Silvopasture by Subtraction: Using Livestock & Forestry Mowing
Speaker: Karin Jokela – biologist, the Xerces Society
Join farmers Dayna Burtness, Bailey Lutz and Heidi Eger to talk about how innovative silvopasture systems can benefit both livestock native pollinators while helping with habitat management. Learn how Bailey, Heidi and Dayna are working to control undesirable plants in the woods and reintroduce understory diversity. We’ll also hear from Xerces Society biologist Karin Jokela about steps farmers can take to help pollinators adapt to climate change and thrive on the farm.
Note: This event will involve walking over uneven terrain; we recommend that participants wear pants and walking shoes. If participants are coming from or going to a place that has livestock, biosecurity booties will be required.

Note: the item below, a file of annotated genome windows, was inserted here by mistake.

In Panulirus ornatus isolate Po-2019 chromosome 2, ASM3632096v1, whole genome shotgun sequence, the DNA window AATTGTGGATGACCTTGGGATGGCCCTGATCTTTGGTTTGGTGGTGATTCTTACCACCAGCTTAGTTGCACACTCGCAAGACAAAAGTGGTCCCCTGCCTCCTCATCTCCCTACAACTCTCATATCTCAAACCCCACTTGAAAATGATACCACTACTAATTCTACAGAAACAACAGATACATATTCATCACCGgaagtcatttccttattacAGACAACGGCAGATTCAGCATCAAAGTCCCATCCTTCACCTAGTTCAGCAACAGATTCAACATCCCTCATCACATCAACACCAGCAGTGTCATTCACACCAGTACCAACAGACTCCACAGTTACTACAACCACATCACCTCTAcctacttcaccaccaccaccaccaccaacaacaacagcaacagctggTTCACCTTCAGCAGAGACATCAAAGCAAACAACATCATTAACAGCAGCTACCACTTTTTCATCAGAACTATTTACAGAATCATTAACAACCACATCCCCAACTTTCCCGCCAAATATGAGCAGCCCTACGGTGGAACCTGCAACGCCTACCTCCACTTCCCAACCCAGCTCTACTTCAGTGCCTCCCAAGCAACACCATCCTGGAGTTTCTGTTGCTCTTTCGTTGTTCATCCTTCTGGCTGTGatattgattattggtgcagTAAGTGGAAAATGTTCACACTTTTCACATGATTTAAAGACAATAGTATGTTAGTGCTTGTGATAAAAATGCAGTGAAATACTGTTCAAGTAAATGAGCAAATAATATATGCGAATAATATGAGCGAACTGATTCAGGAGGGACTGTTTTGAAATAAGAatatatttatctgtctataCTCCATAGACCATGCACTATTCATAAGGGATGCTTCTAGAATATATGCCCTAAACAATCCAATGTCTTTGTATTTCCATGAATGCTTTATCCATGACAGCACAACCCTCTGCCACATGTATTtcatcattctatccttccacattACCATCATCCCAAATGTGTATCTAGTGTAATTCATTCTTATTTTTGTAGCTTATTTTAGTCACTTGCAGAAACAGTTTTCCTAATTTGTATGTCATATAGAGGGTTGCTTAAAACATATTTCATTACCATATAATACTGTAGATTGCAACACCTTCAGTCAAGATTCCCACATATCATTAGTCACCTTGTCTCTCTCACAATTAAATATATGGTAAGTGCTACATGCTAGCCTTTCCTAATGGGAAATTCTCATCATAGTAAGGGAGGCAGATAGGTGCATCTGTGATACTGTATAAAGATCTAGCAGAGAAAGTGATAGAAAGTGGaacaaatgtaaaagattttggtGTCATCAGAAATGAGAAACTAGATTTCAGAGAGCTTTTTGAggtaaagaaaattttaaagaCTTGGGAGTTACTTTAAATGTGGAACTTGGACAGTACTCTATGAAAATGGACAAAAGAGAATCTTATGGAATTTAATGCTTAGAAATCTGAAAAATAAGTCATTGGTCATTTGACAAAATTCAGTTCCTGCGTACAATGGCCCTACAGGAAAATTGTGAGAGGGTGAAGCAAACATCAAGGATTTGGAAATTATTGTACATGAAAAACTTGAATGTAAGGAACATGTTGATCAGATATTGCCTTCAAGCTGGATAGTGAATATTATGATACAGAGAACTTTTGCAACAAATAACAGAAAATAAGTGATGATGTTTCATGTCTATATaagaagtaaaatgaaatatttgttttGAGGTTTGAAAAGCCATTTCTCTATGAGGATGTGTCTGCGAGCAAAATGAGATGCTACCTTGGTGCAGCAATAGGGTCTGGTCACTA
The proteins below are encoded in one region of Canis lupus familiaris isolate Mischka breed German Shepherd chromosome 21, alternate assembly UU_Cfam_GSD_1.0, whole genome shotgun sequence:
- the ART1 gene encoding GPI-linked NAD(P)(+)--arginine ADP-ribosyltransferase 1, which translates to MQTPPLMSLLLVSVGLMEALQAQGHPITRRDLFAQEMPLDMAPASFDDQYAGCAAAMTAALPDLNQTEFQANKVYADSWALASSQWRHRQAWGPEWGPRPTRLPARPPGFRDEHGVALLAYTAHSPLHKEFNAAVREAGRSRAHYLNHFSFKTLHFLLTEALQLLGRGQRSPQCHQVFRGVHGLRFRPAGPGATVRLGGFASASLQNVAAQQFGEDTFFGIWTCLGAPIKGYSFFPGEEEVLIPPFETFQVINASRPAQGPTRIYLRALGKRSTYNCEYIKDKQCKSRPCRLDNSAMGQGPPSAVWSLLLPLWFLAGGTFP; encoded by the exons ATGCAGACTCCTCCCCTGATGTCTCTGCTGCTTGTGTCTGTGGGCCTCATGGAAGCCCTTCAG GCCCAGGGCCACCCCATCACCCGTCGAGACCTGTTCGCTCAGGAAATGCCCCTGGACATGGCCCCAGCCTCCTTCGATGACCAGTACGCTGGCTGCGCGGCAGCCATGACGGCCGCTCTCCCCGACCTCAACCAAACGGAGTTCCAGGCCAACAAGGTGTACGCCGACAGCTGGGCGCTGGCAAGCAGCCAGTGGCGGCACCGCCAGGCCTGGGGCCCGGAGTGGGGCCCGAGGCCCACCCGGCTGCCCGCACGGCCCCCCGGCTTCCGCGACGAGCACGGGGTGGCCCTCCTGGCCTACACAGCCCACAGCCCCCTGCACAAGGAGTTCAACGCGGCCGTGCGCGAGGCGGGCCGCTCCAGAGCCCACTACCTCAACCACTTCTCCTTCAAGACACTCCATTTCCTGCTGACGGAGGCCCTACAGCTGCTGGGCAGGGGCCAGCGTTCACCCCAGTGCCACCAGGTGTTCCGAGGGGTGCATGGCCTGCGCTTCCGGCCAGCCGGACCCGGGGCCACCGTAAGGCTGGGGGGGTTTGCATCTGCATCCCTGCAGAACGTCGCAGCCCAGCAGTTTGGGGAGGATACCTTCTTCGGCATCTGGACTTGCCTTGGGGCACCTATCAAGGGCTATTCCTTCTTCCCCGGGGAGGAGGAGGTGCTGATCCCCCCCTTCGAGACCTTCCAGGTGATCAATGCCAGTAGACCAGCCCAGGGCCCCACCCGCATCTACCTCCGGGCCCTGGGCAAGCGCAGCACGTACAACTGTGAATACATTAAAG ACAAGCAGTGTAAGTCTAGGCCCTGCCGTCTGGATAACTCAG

Dayna Burtness (she/her) and her husband, Nick Nguyen (he/him), run Nettle Valley Farm, a 70-acre farmstead near Spring Grove, Minnesota. Together, they finish heritage-breed hogs on pasture and actively work with the Xerces Society to restore and manage habitat on the farm. Dayna also manages the farm’s new Incubator Farm Program, which Bailey Lutz and Heidi Eger are part of.
Bailey Lutz (they/them) is a young queer farmer motivated by right relationship with land and food ecosystems that work for all. In 2021, Bailey is exploring using their goats in a silvopasture system with multiple potential benefits for livestock, habitat and wildlife.
Heidi Eger (she/her) of Radicle Heart Farm raises 100% grass-fed lamb and mutton and pastured, organically fed chicken. Her favorite thing about farming is working to manage her animals in ways that improve the health of the ecosystem.
- Timber management
- Using livestock to manage invasive species
- Restoring understory diversity
- Climate change